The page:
These have both positive and negative aspects. I have purchased four total and received two as freebies.
I purchased two mediums first - brown plastic and gold. They were too small and I waited to find out what size the Extra Large was, I emailed several times and was ignored three out of four attempts (one occurred during a site and name change ...)
The only response I got was, "let me call you to explain the difference." Um, not very helpful.
You see, the large and extra large clip had the same size specifications every time I looked. Seemed suspicious to me. Finally, her XL gained an 1/8" in length and the comment ... "By popular demand, we now make an Extra large clip for those of you with Uber thick locks! It's a tad longer than the large and a bit wider at the base to accommodate for thicker hair."
Notice that "a bit wider at the base?" I jumped on that and purchased two XL, in brown and gold (see a theme yet?)
Upon arrival I was disappointed, compared with my medium clips, the base was no wider, which made the slight length difference less helpful. The XL cannot hold up my hair in a bun since it is too short and too narrow at the spiral width.
Neither the XL nor the Medium can hold my hair in a ponytail without slipping precariously throughout the day. I start off with a tight ponytail and end up with a hair hat halfway through.
This is a neat idea that has not attained the breadth of size that it needs, nor the breadth of color that it needs. The color options are anemic, especially for a warm colored gal.
Additionally, reading that production moved to China from the US ensures that I will never buy another ZannClip again, which is too bad. I think this idea taken to the next level would be awesome.
Olivewood Hair stick. I've never had success with hairsticks until my purchase of this wavy-legged product from Alentejo Azul. I decided to try this wooden option out, because one stick had a skull matching curve to it and several waves within the stick that "might" hold my hair.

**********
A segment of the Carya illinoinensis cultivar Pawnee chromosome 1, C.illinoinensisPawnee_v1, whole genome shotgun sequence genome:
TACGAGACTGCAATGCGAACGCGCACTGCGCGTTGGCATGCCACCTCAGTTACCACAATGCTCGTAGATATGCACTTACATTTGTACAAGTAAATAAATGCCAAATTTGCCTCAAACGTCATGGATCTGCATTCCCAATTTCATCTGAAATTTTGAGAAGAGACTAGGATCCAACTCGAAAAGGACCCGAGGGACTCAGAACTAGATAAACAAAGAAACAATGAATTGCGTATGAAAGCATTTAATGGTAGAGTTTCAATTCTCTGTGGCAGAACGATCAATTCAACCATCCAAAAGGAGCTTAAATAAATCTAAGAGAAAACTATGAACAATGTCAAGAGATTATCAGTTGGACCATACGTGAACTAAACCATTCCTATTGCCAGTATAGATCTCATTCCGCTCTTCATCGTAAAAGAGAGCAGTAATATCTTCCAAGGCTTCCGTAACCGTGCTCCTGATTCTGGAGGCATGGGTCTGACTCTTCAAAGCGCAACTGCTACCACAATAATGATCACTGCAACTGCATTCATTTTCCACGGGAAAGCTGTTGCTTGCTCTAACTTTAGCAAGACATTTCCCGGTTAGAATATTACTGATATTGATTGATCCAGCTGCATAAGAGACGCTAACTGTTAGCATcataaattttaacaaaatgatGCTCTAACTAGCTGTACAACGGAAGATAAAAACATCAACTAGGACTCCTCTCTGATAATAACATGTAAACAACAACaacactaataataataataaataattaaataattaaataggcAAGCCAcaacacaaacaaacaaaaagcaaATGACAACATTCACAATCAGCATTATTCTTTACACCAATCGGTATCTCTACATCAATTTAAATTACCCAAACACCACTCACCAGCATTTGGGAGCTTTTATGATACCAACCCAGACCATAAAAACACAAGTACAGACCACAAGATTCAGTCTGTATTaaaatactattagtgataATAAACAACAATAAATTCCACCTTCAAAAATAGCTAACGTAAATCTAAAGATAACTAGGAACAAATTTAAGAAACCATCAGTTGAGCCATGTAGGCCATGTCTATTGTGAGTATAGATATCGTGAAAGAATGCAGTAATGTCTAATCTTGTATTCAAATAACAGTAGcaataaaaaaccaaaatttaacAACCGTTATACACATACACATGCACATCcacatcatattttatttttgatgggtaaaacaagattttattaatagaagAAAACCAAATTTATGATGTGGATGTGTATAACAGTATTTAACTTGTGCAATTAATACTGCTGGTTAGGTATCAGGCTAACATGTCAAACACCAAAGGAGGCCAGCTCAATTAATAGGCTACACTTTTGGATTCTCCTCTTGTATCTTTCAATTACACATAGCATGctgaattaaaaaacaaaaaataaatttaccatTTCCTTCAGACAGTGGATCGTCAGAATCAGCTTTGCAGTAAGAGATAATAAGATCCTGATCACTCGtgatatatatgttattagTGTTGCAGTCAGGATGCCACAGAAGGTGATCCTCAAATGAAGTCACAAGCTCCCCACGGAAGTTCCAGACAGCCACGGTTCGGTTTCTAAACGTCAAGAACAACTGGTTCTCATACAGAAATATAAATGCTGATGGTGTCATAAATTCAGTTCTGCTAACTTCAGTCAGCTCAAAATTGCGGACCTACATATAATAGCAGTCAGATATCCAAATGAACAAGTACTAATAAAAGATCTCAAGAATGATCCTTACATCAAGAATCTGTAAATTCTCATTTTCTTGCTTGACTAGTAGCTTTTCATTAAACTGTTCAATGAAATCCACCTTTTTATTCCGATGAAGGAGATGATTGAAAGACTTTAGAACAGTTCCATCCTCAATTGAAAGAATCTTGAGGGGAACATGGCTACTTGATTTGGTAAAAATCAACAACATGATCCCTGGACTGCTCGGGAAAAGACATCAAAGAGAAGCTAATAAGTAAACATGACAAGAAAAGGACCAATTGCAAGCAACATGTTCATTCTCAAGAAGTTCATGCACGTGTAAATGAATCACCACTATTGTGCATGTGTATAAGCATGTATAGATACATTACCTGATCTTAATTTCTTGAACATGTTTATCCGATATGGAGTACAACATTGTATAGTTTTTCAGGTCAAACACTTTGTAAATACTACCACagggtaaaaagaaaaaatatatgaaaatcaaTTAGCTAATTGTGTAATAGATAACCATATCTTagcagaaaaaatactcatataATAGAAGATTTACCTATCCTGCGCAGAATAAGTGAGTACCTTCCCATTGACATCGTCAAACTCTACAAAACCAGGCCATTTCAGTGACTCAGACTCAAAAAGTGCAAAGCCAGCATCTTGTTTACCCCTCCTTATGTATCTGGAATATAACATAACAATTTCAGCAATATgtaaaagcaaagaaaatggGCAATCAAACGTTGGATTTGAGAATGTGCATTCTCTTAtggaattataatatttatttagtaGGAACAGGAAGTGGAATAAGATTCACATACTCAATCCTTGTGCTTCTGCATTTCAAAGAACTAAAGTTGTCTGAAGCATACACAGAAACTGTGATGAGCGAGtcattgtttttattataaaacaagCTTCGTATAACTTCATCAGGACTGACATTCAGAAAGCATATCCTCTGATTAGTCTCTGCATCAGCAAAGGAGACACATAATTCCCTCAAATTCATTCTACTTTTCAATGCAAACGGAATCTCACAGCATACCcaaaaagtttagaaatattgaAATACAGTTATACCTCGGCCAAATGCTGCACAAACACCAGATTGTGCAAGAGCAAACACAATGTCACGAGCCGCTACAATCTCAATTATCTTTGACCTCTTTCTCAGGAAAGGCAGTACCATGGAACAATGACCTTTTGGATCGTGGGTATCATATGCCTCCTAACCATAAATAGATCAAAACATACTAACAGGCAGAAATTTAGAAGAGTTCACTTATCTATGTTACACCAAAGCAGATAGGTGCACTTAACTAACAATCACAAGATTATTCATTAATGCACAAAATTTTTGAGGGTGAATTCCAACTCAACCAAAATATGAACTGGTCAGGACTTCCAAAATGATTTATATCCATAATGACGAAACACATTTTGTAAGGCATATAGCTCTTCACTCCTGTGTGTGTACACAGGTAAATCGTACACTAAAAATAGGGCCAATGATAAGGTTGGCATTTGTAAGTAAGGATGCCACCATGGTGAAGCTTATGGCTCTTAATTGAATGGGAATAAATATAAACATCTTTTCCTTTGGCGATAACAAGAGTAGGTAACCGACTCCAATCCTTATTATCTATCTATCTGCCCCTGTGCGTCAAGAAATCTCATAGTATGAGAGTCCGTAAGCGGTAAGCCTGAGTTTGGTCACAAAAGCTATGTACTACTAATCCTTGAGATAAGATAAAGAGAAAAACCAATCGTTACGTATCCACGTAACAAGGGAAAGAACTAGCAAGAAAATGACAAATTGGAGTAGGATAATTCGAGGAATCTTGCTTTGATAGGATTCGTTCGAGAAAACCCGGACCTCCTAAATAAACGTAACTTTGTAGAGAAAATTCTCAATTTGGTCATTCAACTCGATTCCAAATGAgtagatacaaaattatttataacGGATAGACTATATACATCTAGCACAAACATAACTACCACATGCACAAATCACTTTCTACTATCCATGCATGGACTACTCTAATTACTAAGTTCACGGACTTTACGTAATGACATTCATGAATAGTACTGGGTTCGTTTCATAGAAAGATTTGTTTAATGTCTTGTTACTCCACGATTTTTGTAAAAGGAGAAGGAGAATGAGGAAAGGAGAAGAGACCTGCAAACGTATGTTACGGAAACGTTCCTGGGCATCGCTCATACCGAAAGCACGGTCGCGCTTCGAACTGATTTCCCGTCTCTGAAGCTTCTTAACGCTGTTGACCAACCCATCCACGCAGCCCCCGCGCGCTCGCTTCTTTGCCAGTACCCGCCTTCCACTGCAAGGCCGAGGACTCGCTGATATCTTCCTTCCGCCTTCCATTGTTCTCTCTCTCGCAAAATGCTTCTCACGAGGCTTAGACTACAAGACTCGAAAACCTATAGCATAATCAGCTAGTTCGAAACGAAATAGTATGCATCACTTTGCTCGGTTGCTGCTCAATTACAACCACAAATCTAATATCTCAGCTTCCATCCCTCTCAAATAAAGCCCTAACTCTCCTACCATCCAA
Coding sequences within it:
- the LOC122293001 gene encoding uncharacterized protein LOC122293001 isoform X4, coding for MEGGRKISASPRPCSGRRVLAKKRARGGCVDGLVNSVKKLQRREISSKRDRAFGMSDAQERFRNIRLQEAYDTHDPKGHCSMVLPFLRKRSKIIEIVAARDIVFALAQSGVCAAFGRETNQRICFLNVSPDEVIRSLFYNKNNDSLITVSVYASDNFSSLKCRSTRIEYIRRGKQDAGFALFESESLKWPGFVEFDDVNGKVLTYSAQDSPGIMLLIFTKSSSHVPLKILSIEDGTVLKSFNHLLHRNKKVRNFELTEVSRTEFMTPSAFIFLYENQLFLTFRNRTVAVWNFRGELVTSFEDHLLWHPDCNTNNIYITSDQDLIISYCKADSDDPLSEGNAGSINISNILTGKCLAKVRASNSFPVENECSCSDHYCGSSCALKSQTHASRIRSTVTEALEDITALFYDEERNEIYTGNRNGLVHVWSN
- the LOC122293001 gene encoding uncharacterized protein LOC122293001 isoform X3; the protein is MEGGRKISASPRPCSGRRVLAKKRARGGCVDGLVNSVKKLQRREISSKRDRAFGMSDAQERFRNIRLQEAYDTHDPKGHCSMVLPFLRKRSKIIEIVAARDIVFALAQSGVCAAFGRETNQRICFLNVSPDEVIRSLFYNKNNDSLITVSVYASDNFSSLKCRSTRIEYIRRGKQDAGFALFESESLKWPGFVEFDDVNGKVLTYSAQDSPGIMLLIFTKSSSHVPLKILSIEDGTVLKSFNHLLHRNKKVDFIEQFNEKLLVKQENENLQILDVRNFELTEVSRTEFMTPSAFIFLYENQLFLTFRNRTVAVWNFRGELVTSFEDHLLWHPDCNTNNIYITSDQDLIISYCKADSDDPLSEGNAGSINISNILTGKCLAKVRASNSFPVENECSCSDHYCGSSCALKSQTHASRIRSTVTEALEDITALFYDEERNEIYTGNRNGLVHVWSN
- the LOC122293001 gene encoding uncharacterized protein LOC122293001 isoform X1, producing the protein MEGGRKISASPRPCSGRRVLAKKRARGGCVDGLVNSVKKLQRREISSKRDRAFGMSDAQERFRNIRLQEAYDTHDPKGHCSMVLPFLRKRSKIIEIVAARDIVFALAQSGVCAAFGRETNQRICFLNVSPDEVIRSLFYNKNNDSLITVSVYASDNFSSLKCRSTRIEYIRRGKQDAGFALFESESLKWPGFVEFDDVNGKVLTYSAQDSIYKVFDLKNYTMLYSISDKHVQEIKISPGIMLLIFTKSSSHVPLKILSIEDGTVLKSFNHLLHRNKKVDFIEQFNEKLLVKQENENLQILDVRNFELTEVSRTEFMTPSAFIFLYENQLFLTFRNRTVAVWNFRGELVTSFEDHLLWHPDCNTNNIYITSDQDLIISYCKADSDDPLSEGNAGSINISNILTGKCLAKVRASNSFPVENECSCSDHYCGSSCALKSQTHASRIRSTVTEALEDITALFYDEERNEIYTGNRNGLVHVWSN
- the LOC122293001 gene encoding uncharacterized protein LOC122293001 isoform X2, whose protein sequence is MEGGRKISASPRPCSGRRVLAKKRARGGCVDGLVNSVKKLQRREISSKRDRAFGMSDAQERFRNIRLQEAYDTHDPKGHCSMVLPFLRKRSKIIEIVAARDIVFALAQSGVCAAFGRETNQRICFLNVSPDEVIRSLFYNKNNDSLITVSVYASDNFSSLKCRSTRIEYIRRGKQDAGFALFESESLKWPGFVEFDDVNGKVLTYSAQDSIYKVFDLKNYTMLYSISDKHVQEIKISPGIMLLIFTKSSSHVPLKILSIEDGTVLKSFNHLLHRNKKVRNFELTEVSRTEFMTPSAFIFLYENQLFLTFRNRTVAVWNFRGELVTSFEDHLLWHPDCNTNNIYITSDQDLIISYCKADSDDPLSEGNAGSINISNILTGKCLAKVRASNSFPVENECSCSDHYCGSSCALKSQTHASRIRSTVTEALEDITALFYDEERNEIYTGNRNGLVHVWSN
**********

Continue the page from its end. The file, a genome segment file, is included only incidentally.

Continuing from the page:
Indeed, it works beautifully.
I like unique pieces that aren't made in China. I am not a fan of cheap hair things, because they break at the worst time, don't work in my hair, and destroy my thin, easily damaged locks. While I am sure the Chinese can build beautiful, long lasting products ... our local companies are not interested in beautiful or durable, simply cheap. Hence the vast majority of "Made in China" goods I've seen at the local market are not worth my money.
Twining Vine Designs, Out of business - formerly http://www.etsy.com/shop/TwiningVineDesigns
Her designs are so interesting because she includes an optional "wavy" stick, which gives better grip on thin hair. I have purchased both a medium butterfly and a medium circles bun holder ... but I really need a larger size. As a stylist told me a long time ago, "You have pretty thin hair, but there's a LOT of it!"
The unevenness of the hand-made process is more obvious in the circles bun holder, while the butterfly must have a neat little form upon which it is wrapped. It has a more "finished" appearance in the hand. Both pieces work beautifully well, holding my hair up off my neck well for a vigorous six hours of moving and working.
I also like that she worked in copper (in addition to silver), for us warm toned individuals.